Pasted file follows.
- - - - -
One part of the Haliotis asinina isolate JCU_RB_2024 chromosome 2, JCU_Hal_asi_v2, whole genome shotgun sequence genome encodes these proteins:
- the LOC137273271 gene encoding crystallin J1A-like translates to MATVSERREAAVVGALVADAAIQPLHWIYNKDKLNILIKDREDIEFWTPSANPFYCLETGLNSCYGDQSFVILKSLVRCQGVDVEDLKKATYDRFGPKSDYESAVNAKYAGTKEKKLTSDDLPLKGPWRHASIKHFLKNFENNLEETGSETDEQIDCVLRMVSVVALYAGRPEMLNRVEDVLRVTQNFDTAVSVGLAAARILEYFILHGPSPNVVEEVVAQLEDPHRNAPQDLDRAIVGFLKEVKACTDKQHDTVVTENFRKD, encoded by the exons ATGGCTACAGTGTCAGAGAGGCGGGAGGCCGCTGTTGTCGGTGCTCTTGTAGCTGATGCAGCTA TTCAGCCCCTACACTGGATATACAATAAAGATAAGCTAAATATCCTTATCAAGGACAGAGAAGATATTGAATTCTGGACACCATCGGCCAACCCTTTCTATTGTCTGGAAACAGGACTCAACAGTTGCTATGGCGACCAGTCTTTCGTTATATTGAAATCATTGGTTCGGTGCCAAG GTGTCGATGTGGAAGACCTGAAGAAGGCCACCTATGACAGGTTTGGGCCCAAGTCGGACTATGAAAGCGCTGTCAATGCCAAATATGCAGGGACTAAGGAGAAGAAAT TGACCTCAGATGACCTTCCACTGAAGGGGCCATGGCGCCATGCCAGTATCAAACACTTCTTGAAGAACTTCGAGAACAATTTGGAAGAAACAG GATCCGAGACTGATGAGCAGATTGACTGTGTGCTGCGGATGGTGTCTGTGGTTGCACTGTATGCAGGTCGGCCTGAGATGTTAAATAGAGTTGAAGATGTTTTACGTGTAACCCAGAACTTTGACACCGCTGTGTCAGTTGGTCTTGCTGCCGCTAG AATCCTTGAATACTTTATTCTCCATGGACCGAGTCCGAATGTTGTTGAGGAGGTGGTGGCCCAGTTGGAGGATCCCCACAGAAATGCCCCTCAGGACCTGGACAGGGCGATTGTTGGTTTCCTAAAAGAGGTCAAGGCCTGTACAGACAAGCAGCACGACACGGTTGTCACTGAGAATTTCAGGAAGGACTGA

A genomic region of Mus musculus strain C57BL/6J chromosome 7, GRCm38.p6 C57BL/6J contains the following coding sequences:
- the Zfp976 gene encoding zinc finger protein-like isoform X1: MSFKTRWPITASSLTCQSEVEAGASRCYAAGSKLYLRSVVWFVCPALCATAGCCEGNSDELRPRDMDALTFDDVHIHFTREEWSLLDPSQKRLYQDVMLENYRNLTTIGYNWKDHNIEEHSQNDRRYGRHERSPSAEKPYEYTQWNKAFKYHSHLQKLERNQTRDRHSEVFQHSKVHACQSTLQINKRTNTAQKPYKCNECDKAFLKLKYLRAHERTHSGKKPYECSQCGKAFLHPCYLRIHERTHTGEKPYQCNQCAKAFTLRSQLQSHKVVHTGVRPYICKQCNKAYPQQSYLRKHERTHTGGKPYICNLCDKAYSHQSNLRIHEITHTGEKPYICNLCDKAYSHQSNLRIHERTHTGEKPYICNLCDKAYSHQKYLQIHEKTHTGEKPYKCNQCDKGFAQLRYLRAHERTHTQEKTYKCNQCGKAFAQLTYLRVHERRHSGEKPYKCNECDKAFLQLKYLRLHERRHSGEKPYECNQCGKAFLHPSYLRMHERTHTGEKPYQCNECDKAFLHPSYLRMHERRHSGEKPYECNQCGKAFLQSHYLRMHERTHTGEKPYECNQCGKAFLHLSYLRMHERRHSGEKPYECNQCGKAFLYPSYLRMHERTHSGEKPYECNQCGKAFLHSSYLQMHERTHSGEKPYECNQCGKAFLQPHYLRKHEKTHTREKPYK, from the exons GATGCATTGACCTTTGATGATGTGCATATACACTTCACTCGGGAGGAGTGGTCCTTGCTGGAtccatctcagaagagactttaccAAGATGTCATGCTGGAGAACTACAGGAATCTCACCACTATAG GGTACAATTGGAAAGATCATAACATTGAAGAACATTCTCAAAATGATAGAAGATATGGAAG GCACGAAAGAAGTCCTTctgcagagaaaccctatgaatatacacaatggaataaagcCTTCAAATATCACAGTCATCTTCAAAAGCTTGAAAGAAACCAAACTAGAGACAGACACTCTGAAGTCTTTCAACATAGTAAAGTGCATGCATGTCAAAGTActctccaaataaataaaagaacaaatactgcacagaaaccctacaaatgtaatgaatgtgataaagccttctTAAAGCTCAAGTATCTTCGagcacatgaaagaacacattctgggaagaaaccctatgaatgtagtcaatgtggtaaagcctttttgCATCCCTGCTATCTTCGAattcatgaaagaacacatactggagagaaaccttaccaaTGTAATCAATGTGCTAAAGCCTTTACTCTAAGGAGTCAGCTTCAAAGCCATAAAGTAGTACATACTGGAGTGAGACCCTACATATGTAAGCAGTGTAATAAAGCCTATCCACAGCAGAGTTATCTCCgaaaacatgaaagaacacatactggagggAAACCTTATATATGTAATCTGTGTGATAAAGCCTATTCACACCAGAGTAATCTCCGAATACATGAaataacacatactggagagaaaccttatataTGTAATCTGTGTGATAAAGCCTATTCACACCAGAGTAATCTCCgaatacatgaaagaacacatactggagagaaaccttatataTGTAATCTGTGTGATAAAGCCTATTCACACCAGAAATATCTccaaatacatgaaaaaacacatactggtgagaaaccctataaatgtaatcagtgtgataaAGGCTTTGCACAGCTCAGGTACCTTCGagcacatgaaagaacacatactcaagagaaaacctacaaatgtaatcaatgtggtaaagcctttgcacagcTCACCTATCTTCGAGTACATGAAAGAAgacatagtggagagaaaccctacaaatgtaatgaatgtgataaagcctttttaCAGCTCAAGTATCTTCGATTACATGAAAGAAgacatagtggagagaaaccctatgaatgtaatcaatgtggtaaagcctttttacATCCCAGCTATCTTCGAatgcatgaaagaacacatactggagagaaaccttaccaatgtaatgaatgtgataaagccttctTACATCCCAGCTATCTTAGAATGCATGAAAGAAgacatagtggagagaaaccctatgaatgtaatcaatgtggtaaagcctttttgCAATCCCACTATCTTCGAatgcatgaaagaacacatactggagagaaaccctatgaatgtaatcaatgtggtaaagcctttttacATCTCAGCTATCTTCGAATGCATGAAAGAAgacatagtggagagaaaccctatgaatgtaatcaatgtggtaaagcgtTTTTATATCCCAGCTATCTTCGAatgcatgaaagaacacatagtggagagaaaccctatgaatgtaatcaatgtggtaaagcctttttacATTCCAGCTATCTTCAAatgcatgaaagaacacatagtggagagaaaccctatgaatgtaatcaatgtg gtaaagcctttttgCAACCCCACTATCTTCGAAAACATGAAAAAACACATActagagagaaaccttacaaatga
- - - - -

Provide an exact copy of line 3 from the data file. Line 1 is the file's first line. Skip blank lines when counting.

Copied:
A genomic region of Mus musculus strain C57BL/6J chromosome 7, GRCm38.p6 C57BL/6J contains the following coding sequences: